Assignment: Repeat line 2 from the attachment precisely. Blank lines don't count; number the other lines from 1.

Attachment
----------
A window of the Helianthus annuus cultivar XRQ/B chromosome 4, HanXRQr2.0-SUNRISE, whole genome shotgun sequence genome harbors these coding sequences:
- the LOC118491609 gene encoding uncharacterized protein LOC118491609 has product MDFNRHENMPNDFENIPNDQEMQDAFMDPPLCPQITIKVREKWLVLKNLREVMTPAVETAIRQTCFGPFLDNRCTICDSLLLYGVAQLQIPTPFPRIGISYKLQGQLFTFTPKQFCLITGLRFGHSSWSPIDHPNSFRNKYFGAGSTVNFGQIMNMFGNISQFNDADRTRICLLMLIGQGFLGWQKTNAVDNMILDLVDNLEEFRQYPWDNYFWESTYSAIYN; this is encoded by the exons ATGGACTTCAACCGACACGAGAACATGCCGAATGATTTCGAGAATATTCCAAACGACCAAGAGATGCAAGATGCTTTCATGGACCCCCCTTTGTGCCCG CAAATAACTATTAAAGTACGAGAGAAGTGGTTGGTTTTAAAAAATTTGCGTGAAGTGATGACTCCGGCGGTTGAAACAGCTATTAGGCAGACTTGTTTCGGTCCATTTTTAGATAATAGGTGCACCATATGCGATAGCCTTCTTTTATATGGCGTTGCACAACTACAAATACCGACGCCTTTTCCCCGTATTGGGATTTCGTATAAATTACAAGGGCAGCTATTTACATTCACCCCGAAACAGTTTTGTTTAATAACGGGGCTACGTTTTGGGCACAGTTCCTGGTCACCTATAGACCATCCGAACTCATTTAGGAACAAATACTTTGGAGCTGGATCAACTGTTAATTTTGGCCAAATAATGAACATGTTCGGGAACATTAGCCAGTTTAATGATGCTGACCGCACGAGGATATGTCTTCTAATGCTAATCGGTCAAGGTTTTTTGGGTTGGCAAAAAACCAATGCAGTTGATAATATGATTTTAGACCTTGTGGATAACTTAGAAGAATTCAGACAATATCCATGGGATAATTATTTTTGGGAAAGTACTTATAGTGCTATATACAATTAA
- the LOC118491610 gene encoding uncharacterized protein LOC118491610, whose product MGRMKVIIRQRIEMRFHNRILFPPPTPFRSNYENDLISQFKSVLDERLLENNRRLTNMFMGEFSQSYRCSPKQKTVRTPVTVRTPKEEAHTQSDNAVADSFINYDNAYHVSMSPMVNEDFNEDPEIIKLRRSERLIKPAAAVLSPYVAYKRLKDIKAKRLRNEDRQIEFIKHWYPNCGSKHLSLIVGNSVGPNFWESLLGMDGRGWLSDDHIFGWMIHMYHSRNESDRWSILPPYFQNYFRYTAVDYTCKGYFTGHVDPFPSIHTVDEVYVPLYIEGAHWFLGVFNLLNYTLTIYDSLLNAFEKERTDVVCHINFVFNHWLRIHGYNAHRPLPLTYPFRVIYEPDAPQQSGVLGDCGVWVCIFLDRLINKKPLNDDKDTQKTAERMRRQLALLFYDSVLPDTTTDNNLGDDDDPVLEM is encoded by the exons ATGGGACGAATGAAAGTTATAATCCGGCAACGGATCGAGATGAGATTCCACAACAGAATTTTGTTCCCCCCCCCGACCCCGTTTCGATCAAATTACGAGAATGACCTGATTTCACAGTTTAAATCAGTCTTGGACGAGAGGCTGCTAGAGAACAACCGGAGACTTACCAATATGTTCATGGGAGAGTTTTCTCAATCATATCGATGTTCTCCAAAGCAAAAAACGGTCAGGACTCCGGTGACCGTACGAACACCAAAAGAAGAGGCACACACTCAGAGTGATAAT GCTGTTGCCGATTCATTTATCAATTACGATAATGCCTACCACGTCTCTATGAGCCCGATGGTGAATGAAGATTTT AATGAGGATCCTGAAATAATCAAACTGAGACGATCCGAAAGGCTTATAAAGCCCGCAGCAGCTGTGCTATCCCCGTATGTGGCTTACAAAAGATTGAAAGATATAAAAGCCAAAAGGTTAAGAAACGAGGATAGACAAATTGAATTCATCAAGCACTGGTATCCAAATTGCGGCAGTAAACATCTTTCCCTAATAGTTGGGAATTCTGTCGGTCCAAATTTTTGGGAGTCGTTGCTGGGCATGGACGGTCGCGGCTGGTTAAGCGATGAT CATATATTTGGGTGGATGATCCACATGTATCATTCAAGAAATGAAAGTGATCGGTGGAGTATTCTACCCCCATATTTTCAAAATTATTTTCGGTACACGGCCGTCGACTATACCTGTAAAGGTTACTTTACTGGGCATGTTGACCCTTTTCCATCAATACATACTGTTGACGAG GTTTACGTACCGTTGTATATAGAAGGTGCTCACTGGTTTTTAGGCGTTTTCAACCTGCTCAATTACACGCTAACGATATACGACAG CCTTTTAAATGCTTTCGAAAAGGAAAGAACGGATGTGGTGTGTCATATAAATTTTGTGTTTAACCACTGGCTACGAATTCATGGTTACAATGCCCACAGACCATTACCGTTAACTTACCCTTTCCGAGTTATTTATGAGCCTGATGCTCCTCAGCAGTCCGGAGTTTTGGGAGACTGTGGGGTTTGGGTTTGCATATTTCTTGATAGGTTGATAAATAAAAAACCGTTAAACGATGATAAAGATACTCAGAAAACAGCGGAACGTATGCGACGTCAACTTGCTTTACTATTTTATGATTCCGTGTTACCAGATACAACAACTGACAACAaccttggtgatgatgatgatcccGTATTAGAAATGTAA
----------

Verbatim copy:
- the LOC118491609 gene encoding uncharacterized protein LOC118491609 has product MDFNRHENMPNDFENIPNDQEMQDAFMDPPLCPQITIKVREKWLVLKNLREVMTPAVETAIRQTCFGPFLDNRCTICDSLLLYGVAQLQIPTPFPRIGISYKLQGQLFTFTPKQFCLITGLRFGHSSWSPIDHPNSFRNKYFGAGSTVNFGQIMNMFGNISQFNDADRTRICLLMLIGQGFLGWQKTNAVDNMILDLVDNLEEFRQYPWDNYFWESTYSAIYN; this is encoded by the exons ATGGACTTCAACCGACACGAGAACATGCCGAATGATTTCGAGAATATTCCAAACGACCAAGAGATGCAAGATGCTTTCATGGACCCCCCTTTGTGCCCG CAAATAACTATTAAAGTACGAGAGAAGTGGTTGGTTTTAAAAAATTTGCGTGAAGTGATGACTCCGGCGGTTGAAACAGCTATTAGGCAGACTTGTTTCGGTCCATTTTTAGATAATAGGTGCACCATATGCGATAGCCTTCTTTTATATGGCGTTGCACAACTACAAATACCGACGCCTTTTCCCCGTATTGGGATTTCGTATAAATTACAAGGGCAGCTATTTACATTCACCCCGAAACAGTTTTGTTTAATAACGGGGCTACGTTTTGGGCACAGTTCCTGGTCACCTATAGACCATCCGAACTCATTTAGGAACAAATACTTTGGAGCTGGATCAACTGTTAATTTTGGCCAAATAATGAACATGTTCGGGAACATTAGCCAGTTTAATGATGCTGACCGCACGAGGATATGTCTTCTAATGCTAATCGGTCAAGGTTTTTTGGGTTGGCAAAAAACCAATGCAGTTGATAATATGATTTTAGACCTTGTGGATAACTTAGAAGAATTCAGACAATATCCATGGGATAATTATTTTTGGGAAAGTACTTATAGTGCTATATACAATTAA